Edmonton

Edmonton's top animal stories of 2015

It was a big year for animals in Edmonton, from coyote controversies to heart-warming stories of limb-heavy cats and leading geese to water.

CBC Edmonton takes paws to remember the critter tales that caught our attention

From furry frights to training magpies, CBC Edmonton covered a menagerie of animal stories in 2015. (CBC)

It was a big year for animals in Edmonton, from controversy over culling coyotes to heart-warming stories of limb-heavy cats and leading geese to water.

Here are some of the most popular animal stories CBC Edmonton covered in 2015.

Quarrel over coyotes

Farmers, ranchers, hunters, ecologists and advocates found themselves at odds over a planned coyote-killing tournament held in January 2015. (Associated Press)

The year in animals started out with controversy as the organizer behind a coyote-killing tournament reported receiving death threats over his involvement in the event.

"People are saying that I should be shot, that anybody who supports this should be dead," he told CBC News. 

In the end, 11 teams signed up for the hunt, taking down 34 animals. Critics, meanwhile, called the competition and its like "reckless" and ineffective as a cull.

Coyotes then made the headlines once more in September after three dead cats were found in St. Albert. RCMP later ruled the deaths to be the result of coyotes training their pups to hunt.

Cougar encounters

Fish and Wildlife officers shot and killed a cougar after it hid in a backyard in west Edmonton. (Lydia Neufeld/CBC)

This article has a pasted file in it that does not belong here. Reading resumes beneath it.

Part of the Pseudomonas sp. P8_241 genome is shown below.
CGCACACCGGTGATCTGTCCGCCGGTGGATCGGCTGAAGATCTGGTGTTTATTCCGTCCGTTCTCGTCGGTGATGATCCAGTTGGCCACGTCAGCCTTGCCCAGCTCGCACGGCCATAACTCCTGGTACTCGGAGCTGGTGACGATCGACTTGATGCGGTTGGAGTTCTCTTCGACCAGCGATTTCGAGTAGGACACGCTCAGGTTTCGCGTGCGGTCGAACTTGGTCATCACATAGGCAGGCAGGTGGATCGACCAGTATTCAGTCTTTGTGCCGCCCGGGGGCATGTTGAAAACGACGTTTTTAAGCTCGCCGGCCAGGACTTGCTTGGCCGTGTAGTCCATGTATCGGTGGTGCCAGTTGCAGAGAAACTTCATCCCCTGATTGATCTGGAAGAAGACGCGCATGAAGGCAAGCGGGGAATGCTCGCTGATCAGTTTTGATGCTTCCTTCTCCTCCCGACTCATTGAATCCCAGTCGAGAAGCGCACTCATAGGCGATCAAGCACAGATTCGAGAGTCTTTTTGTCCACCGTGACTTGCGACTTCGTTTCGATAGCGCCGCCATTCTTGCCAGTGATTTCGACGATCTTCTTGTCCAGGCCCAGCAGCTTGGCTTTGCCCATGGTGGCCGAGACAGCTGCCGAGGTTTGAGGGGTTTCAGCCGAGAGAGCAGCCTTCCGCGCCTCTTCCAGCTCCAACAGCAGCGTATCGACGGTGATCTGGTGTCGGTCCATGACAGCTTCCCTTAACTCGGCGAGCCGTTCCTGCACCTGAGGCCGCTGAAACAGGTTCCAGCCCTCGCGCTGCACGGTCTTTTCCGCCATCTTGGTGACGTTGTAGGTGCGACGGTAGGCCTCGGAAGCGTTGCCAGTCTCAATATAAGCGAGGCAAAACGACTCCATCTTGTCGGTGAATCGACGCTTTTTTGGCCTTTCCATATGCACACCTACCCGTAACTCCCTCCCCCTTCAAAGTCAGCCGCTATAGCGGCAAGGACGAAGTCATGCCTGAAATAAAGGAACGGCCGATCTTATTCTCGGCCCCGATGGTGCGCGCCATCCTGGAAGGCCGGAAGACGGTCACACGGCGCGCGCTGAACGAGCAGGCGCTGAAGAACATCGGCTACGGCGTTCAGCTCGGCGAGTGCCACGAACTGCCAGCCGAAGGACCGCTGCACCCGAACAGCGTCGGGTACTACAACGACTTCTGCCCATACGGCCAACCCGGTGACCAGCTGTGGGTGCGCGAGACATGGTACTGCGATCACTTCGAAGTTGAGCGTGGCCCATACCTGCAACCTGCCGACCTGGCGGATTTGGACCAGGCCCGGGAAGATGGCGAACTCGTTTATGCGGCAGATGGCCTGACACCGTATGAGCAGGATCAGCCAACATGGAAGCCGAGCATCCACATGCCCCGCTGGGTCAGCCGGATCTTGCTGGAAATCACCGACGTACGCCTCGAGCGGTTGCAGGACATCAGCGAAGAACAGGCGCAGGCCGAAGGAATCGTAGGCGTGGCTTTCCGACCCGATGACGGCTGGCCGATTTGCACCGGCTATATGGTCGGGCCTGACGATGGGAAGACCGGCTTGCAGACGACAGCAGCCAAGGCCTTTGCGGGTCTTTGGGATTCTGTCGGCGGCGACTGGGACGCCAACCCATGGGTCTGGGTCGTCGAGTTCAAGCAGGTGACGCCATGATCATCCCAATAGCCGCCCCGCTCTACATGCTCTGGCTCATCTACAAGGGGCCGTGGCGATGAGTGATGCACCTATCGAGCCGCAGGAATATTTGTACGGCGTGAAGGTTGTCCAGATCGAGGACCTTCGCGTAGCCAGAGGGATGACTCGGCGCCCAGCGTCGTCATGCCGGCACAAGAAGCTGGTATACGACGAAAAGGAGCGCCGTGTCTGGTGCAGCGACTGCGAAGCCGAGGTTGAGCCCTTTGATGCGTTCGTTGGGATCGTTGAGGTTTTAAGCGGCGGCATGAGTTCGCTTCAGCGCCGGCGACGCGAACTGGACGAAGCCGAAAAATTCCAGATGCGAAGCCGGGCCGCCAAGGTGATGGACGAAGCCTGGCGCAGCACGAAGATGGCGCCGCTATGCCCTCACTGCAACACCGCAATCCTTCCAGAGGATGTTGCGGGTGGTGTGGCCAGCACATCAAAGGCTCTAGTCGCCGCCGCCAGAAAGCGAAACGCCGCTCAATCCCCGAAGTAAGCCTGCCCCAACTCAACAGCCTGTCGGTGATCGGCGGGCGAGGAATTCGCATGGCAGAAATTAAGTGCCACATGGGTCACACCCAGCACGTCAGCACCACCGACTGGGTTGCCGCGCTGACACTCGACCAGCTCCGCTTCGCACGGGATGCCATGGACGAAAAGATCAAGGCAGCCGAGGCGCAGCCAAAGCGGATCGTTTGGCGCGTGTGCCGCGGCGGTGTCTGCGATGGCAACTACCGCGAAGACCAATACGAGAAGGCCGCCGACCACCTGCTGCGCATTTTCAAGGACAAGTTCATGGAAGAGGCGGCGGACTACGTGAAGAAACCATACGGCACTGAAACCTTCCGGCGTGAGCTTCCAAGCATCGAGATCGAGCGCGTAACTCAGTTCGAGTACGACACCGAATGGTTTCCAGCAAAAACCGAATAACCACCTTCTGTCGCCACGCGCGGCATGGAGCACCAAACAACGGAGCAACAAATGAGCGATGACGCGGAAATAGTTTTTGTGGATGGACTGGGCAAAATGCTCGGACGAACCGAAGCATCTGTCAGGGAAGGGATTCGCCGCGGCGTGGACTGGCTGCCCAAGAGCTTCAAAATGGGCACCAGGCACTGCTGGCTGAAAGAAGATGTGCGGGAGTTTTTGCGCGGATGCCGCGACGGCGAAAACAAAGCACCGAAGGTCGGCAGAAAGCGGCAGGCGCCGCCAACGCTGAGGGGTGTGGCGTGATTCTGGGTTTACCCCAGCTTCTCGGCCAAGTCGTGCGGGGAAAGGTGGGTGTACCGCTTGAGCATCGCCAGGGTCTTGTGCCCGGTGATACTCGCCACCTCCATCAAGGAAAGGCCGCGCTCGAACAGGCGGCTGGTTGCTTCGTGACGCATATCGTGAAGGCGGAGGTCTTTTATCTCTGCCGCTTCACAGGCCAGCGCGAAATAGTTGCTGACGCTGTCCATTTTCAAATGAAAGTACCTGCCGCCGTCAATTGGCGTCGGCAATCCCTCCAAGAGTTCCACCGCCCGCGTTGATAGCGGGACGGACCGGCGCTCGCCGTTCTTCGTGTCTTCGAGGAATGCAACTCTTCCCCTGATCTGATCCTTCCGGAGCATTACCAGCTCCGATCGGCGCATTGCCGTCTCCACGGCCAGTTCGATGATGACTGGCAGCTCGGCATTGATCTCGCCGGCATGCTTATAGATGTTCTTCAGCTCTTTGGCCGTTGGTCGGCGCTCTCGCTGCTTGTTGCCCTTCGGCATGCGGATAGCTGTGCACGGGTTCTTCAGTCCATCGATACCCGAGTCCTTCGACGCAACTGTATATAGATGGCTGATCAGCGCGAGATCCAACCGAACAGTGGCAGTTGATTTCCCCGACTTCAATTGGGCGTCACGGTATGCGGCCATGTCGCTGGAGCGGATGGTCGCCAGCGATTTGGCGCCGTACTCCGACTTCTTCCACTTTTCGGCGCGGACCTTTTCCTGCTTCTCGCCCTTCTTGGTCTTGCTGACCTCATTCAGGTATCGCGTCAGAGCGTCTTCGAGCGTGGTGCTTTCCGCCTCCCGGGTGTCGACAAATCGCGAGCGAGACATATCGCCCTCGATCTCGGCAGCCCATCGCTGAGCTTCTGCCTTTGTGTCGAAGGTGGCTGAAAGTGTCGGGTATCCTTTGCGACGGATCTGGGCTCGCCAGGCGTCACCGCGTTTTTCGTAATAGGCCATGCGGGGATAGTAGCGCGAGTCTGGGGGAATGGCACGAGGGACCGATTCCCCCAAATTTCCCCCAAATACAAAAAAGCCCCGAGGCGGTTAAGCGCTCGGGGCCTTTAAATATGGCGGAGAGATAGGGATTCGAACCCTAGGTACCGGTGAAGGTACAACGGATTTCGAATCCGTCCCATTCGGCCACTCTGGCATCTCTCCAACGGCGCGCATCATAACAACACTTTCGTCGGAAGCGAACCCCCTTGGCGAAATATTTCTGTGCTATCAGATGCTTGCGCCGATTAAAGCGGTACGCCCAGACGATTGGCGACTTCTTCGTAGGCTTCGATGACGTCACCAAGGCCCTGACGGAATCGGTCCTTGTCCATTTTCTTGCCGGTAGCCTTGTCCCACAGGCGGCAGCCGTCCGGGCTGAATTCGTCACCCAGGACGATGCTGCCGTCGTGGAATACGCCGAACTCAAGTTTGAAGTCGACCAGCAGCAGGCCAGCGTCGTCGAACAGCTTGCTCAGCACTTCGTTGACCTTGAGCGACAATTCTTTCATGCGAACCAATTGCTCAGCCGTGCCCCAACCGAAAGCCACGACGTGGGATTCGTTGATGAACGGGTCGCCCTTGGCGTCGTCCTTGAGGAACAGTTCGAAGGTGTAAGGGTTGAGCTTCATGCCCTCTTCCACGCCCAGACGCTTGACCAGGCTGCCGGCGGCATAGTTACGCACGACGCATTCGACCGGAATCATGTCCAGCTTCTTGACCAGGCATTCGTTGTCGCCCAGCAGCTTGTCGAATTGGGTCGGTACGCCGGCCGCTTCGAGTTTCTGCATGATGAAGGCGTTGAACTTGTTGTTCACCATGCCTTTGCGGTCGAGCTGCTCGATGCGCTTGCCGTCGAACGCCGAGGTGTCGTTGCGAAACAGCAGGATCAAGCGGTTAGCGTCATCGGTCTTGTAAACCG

"I was just having a smoke this morning in front of my garage and I heard him coming, heavy breathing like something you'd hear at the zoo. Next thing you know I just looked like this and he's like five feet away."

That's what Robert Stebbings told CBC News after he had a close early-morning encounter with a cougar in his west Edmonton yard.

An Edmonton police member later shot and killed the animal after it charged at officers attempting to sedate it.

Just weeks earlier, two Australians shared their own hair-raising tale after fighting off a cougar in Jasper National Park.

Feline fancy

It was also a big year for famous felines in the CBC Edmonton newsroom.

Pudge the Cat is a four-year-old exotic shorthair. Today, she lives in Minneapolis, Minn., but her face is known far beyond her hometown. (Caitlin Hanson/CBC)

In May, Edmonton AM was visited by a celebrity cat with more than 500,000 followers on Instagram. From humble beginnings, Pudge the Cat came to town to headline Edmonton's International Cat Festival in May.

'The Warrior Kitten'

Henry became a social media star after the story of his rescue and rehabilitation hit the news. (Edmonton Humane Society)

His name is Henry. He lost a leg, but won hundreds of hearts last summer after the story of his rescue and subsequent rehabilitation went public.

Nine lives and any number of legs

Pauly the now four-legged cat was successfully adopted after life-saving surgery to remove two extra legs growing from his chest. (Kim Nakrieko/CBC)

Just a week after Henry went down a leg, Edmonton AM learned of another cat with the opposite problem.

Pauly the street cat was born with six legs — four normal ones and two underdeveloped limbs that jutted out from his sternum. Every step was painful for the cat, who somehow managed on his own on the streets of southwest Edmonton until he was rescued by the Little Cats Lost Society.

After a successful surgery, Pauly himself — minus two limbs — came in to the studio to say hello.

"He should live a happy, healthy life," his rescuer said.